The Southern Labor Studies Association (SLSA) announces the Robert H. Zieger Prize for the best essay in Southern Labor Studies. This prize has been established with the cooperation of the Zieger family and members of the SLSA. The SLSA encourages the study and teaching of southern working-class history, and builds connections between labor activists and academics to encourage a greater understanding of the diverse experiences and cultures of workers in the South, broadly defined.
This prize will be awarded every two years to the best article in southern labor studies submitted by a graduate student or early career scholar, journalist, or activist (“early career” being defined as no more than five years beyond the author’s highest degree).
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Written by James Parrott, the Chief Economist at the Fiscal Policy Institute
For the first time in nearly five years, major labor agreements were recently reached covering public sector workers in New York City. On April 17, Transport Workers Union (TWU) Local 100 concluded a new 5-year contract dating from January 2012 covering 34,000 workers at the Metropolitan Transportation Authority (MTA), most of whom work for the subway and bus system in New York City. Two weeks later on May 1, the United Federation of Teachers (UFT) reached a 9-year agreement with the City of New York stretching back to November 2009 that affects over 100,000 public school teachers and support staff.
Both contracts represented a breakthrough in ending managements’ demands for a 3-year wage freeze that had grown out of a counter-productive post-Great Recession conservative infatuation with public sector austerity, or more precisely, a mindset that held that workers had to sacrifice to help clean up the economic mess caused by financial sector excesses.
Continue reading The Significance of the TWU and UFT Labor Contracts
We are years into a 13 year Commemoration of the 50th anniversary of the Vietnam War, officially underway since May 2012. If that math seems messy, it is one small indication of the long, deep, and still confounding legacy of that war. Faculty member Penny Lewis wrote about our memory of the class dynamics of the antiwar movement in her book, Hardhats, Hippies and Hawks: The Vietnam Antiwar Movement as Myth and Memory (Cornell University Press, 2013), and returns to the subject in a review essay published in Jacobin and Salon this past week.
Testifying in 1971 as part of the Winter Soldier Investigation, a war crimes hearing sponsored by the Vietnam Veterans Against the War, psychiatrist Robert Jay Lifton distinguished the American war in Vietnam from other conflicts:
There’s a quality of atrocity in this war that goes beyond that of other wars in that the war itself is fought as a series of atrocities. There is no distinction between an enemy whom one can justifiably fire at and people whom one murders in less than military situations.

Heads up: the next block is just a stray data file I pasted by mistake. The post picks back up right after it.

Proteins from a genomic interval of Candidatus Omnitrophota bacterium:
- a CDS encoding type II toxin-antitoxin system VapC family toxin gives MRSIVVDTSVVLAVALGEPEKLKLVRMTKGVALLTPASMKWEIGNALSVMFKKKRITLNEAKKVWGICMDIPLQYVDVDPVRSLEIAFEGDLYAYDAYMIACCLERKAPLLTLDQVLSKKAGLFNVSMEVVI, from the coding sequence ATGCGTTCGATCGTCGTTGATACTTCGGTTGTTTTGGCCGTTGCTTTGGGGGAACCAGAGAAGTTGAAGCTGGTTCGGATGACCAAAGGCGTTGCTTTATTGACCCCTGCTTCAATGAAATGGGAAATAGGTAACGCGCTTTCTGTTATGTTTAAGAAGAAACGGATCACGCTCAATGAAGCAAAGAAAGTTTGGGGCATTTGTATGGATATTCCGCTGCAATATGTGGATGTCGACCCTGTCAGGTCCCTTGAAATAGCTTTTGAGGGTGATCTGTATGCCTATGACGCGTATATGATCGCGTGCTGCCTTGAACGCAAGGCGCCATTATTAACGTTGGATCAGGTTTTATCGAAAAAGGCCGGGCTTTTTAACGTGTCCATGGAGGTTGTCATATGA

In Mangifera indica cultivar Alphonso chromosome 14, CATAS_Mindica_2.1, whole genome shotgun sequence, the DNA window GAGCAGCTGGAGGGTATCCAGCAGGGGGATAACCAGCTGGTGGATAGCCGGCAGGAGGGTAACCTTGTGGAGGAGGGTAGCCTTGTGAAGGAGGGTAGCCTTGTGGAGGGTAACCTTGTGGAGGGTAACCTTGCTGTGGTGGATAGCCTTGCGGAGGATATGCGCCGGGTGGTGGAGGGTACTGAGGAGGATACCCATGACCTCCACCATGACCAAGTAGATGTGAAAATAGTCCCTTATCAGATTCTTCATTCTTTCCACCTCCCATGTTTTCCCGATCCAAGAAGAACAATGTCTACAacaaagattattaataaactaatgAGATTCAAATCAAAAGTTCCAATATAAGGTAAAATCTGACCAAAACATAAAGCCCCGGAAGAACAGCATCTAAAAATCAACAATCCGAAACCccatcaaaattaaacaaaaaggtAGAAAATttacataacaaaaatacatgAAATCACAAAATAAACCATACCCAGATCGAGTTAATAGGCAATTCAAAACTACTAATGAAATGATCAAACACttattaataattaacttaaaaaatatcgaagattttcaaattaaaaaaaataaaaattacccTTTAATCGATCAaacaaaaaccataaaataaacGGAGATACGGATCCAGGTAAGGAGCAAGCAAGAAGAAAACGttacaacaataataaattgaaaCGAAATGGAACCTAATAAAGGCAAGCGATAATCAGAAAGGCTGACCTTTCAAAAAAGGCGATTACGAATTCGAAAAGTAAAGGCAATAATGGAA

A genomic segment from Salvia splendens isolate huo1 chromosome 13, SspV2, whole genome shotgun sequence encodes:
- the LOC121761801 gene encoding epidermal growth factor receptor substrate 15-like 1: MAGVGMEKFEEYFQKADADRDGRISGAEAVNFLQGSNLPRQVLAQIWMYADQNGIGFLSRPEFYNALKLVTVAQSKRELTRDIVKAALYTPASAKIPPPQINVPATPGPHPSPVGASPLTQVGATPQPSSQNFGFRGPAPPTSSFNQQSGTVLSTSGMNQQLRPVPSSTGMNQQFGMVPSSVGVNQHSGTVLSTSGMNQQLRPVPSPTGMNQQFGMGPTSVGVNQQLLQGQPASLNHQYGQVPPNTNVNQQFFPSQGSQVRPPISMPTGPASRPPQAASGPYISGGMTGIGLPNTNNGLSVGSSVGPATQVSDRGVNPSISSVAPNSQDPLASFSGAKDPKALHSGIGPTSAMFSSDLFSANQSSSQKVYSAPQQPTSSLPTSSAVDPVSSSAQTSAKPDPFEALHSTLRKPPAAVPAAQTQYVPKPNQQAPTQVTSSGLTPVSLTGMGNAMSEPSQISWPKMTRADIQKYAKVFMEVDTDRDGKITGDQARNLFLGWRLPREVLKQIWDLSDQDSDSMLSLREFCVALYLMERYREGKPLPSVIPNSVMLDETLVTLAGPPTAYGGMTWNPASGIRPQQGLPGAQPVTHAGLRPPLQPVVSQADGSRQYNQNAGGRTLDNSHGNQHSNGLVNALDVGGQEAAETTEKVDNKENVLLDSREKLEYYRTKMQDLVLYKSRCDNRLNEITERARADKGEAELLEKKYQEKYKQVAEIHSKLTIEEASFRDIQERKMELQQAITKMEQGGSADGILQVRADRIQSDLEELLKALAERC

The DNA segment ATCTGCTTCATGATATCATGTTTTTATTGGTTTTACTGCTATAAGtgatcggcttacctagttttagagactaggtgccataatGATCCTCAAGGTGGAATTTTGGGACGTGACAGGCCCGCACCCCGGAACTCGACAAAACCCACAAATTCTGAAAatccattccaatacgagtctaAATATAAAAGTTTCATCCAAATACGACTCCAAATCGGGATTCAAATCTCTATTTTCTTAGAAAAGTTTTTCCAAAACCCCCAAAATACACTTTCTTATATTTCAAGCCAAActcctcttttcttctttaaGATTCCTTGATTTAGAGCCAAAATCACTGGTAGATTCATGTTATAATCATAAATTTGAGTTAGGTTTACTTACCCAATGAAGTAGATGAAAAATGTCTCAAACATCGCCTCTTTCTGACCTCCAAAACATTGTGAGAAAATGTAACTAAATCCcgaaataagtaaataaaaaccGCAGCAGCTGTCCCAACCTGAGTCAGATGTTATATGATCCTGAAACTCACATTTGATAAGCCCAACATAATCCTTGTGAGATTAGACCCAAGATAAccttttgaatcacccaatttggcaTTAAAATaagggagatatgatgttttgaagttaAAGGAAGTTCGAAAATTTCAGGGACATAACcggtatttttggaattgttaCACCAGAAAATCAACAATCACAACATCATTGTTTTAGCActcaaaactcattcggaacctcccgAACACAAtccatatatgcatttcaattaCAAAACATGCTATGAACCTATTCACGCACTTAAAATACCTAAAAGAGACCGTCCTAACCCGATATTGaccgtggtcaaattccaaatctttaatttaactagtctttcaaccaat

Concluding this thought by reflecting on the experience of soldiers and veterans, Lifton observed, “Now if one carries this sense of atrocity with one, one carries the sense of descent into evil.” Continue reading The Burden of Atrocity
Penny Lewis is an Assistant Professor of Labor Studies at The Murphy Institute
Years of organizing, agitating, occupying and strategizing have brought the issue of low wage and precarious work to the forefront of contemporary economic discussion. Fast food and retail are not the only sectors where such low wage work has become the norm: higher education is increasingly structured along the same logic. One of the central slogans taken up by students and professors at today’s May Day march and rally is “May Day $5K” – a call for a minimum payment of $5,000 per college class taught by part-time and contingent faculty. This demand is being made alongside calls for job security, health benefits, and other improved working conditions for the contingent instructional staff that now comprises 75 percent of all college faculty members. Shamefully, CUNY pays adjuncts closer to $3,000 per class, and it’s not an outlier.
Continue reading Faculty of the World, Unite?
By Steve Brier
One of the great ironies is that workers all over the world celebrate Labor Day on May 1st, not the first Monday in September, the way we do in the U.S. Most people assume the choice of May 1st has something to do with the former Soviet Union. They don’t realize that the idea to celebrate May Day, International Workers’ Day, in fact traces its roots all the way back to Chicago in 1886. This was a period of enormous U.S. economic growth, with millions of immigrant workers from Europe, Mexico, and China pouring into the cities and countryside to work in the mills, factories, fields, and mines. Working conditions and wages were deplorable; workers sometimes toiled 12, 14 or even 16 hours a day, 6 or 7 days a week for meager wages.
Continue reading Why We Celebrate May Day as a Workers’ Holiday